Ash Land floats on dusty dreams of Cinderella
All theater relies on the imagination of the audience to bring it to life. Even the most finely realized set creation leaves something out.
Transatlantic Love Affair does more than just acknowledge these limitations; the company embraces them at every turn. There are no elaborate sets — in fact, no sets at all — in this production of Ash Land, the remounted 2012 Minnesota Fringe Festival hit presented as Illusion's annual Lights Up! show.
The Illusion stage is completely empty throughout the show, with only a backdrop for occasional impressionist scene setting. The play's Dust Bowl setting is instead brought to life by the talents of the eight performers, who not only take on the roles of the various townsfolk, but also serve as the scenery when needed — wheat waving in the wind, a creaking front door, a fancy motorcar. It's a style that has served Transatlantic Love Affair through a quartet of Fringe productions and three remounts at Illusion.
Through the careful and thoughtful direction of Diogo Lopes, this ensemble-crafted re-creation of the Cinderella story becomes a tale about saving a family farm in the depths of the Great Depression. The Stone family — John, Mary, and Ellie — have a good life on one of the homesteads around the town of Ash Land, tending the fields and animals. Happiness can't last forever, however, and Mary takes ill and dies. Her sour, chain-smoking sister Abigail enters the scene. The farm was in Mary's name, so Abigail, protecting her family investment, becomes a member of the household, marrying John and hectoring Ellie.
Outside, the drought grows worse. The residents become desperate, engaging in any scheme to bring rain from the skies. They begin to fall further and further behind on their mortgages, coming face to face with the bank patriarch William Crane, a hard-nosed businessman with a warmhearted son, James.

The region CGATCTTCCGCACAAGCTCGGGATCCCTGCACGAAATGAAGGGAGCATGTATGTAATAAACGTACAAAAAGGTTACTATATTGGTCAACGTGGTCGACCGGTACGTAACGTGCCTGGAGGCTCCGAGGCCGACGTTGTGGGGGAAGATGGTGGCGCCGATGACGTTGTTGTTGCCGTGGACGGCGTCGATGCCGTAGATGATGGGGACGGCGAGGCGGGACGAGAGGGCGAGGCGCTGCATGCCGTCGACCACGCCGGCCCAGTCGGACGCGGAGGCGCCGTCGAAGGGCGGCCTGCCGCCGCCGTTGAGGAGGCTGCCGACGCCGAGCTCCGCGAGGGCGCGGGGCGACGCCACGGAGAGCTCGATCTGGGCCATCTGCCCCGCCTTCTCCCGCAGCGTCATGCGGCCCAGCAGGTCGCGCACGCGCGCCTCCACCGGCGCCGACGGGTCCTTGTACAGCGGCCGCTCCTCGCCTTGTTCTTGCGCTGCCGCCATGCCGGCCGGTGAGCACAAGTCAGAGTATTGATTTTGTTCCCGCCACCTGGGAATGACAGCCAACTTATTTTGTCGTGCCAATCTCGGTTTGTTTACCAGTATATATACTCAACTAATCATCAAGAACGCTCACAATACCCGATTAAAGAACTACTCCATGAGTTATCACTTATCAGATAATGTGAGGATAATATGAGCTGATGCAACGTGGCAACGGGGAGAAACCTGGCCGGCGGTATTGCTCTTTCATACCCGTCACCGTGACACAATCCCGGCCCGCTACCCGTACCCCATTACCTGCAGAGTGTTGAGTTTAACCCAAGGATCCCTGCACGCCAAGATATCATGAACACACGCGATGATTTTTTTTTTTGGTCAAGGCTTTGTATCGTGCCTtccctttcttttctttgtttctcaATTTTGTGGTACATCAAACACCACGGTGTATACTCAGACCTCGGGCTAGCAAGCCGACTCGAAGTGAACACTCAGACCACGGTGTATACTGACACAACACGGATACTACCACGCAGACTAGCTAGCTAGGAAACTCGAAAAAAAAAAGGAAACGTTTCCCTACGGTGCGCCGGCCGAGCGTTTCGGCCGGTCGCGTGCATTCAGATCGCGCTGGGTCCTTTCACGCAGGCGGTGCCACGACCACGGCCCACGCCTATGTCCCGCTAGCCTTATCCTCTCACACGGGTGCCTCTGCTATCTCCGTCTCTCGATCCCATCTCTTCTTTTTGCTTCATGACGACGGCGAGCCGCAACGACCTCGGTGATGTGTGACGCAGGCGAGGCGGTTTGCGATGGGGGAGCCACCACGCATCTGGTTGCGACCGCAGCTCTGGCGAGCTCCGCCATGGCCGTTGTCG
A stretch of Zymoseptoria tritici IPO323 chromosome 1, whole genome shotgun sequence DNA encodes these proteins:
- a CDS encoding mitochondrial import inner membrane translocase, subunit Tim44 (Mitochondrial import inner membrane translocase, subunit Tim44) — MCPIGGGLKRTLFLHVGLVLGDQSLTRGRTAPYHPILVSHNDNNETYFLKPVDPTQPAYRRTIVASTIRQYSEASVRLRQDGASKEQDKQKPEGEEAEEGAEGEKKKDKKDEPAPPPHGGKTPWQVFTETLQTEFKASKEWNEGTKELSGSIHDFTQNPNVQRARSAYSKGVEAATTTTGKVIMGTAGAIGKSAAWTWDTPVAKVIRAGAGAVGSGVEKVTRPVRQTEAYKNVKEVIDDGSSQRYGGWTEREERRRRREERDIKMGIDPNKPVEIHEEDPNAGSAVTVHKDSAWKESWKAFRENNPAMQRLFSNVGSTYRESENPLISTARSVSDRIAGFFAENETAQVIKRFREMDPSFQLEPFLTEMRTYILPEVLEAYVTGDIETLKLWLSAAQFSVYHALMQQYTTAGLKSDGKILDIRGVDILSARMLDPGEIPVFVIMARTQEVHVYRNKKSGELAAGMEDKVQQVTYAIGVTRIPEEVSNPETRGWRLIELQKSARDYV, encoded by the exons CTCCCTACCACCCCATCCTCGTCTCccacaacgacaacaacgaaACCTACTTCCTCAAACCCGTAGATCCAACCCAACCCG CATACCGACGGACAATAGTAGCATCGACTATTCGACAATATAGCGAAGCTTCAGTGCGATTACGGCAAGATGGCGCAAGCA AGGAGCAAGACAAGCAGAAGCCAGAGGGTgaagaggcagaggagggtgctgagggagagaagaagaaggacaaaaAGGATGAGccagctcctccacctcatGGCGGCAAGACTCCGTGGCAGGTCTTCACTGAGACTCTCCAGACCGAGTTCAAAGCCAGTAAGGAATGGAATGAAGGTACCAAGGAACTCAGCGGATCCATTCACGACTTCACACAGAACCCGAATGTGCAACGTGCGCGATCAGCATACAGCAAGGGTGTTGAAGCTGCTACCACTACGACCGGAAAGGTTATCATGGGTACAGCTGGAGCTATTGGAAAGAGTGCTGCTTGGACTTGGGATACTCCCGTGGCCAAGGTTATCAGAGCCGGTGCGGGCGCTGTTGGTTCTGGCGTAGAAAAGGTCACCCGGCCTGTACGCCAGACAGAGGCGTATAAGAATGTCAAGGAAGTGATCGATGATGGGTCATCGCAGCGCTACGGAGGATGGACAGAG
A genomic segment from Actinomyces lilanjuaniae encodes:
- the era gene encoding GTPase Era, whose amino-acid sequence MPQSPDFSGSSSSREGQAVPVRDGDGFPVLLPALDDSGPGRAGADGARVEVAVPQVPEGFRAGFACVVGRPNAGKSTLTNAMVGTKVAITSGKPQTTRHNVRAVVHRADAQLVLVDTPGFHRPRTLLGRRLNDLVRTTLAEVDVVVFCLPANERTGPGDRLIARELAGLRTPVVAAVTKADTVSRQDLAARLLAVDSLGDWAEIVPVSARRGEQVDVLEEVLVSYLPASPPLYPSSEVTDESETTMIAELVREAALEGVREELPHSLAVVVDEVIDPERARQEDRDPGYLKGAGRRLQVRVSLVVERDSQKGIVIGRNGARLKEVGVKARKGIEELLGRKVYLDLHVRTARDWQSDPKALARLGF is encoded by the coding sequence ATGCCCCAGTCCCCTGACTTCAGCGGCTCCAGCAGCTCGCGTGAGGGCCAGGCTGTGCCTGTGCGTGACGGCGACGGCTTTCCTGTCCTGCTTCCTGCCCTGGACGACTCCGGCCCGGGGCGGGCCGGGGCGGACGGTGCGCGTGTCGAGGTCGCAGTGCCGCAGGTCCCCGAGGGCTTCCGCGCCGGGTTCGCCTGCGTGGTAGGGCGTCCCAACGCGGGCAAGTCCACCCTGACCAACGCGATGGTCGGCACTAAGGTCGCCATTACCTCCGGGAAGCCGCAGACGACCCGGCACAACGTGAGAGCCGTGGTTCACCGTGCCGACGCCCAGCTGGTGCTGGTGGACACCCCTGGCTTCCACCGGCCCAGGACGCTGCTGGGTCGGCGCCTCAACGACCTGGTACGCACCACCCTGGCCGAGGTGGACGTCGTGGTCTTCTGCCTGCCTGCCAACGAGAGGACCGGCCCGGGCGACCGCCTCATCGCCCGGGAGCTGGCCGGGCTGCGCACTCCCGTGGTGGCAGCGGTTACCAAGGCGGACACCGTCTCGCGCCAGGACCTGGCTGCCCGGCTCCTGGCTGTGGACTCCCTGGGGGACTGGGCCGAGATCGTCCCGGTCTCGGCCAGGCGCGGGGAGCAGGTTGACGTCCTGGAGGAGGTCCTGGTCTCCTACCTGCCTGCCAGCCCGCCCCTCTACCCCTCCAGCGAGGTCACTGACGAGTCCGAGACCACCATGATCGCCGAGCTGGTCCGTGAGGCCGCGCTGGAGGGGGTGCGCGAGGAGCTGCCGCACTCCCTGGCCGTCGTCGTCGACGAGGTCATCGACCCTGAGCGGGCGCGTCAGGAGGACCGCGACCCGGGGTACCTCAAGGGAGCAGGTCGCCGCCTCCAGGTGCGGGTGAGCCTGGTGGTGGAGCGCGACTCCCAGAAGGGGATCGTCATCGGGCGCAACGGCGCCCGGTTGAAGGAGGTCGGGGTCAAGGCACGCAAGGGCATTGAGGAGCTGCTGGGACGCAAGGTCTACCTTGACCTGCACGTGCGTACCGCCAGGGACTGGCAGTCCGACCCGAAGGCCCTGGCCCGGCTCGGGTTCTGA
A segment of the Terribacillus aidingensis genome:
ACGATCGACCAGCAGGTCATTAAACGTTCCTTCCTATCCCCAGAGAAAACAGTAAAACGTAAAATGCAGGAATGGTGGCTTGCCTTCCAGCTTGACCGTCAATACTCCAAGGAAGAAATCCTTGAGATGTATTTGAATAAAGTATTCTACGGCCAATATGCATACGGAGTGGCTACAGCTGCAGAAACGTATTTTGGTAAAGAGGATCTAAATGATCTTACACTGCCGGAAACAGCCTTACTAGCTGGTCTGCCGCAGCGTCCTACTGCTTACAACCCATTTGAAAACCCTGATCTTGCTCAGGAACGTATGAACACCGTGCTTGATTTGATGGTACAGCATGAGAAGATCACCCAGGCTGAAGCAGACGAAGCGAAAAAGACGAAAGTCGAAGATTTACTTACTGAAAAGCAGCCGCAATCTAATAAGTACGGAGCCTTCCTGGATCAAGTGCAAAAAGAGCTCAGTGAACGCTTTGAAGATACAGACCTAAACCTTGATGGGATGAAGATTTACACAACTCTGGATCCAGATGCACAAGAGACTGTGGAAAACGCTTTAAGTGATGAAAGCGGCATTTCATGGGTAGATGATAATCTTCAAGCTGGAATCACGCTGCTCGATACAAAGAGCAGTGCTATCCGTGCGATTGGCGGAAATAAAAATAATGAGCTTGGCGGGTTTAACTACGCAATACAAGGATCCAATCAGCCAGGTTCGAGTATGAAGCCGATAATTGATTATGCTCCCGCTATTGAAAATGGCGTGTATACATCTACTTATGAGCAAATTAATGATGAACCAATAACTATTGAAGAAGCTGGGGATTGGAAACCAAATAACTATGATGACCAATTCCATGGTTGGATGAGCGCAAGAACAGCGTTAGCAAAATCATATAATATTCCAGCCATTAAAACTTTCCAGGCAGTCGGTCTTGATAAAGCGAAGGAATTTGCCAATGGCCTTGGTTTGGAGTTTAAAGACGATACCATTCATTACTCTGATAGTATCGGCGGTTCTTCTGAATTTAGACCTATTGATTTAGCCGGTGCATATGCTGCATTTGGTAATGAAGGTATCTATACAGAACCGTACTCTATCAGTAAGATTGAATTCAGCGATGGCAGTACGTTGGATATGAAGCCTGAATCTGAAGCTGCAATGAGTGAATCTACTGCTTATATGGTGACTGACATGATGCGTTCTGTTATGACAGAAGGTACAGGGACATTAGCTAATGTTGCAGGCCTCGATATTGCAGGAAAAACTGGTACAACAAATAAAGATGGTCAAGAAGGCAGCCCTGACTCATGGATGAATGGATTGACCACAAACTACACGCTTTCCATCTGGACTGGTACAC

The Cinderella side of the story comes during a party at the Crane house. There, a plan to buy out the desperate farmers has been hatched, and Abigail has offered up the Stone property as the first bid. It is up to Ellie (with some help from the spirit of her mother) to set it all right. Naturally, James is the Prince Charming in this rendition.
The company of actors is almost the same as the one that staged the Fringe Festival production back in 2012. The one newcomer is Nick Wolf, who slips into the role of the young, benevolent banker, James. The lanky actor brings out all the awkward nervousness of the character, making him a winning — if a bit naive — creation.
The balance of the ensemble is strong as well, led by Adelin Phelps as Ellie and Derek Lee Miller as John. They build a strong bond as daughter and father, navigating tough times together. Isabel Nelson (Mary) and Heather Bunch (Abigail) provide solid anchors as the "good" and "bad" sides of the tale.
The revamped version carries forward most of the impact of the 2012 production. The gentle vibe that quietly turns to desperation is here, brought to life through simple images: wheat that waves freely in the wind becomes brittle and almost nonexistent later on; the body language and tone of the different characters shift as the drought stretches on and on with no sign of an end. Musician Harper Zwicky adds additional texture via an electric slide guitar.
The play's languid pace means it takes a while to get going, which wasn't an issue in the tighter time frame of the Fringe production. Still, the extra moments help to deepen the characters and breathe more life into the illusionary town the actors bring to life on stage.
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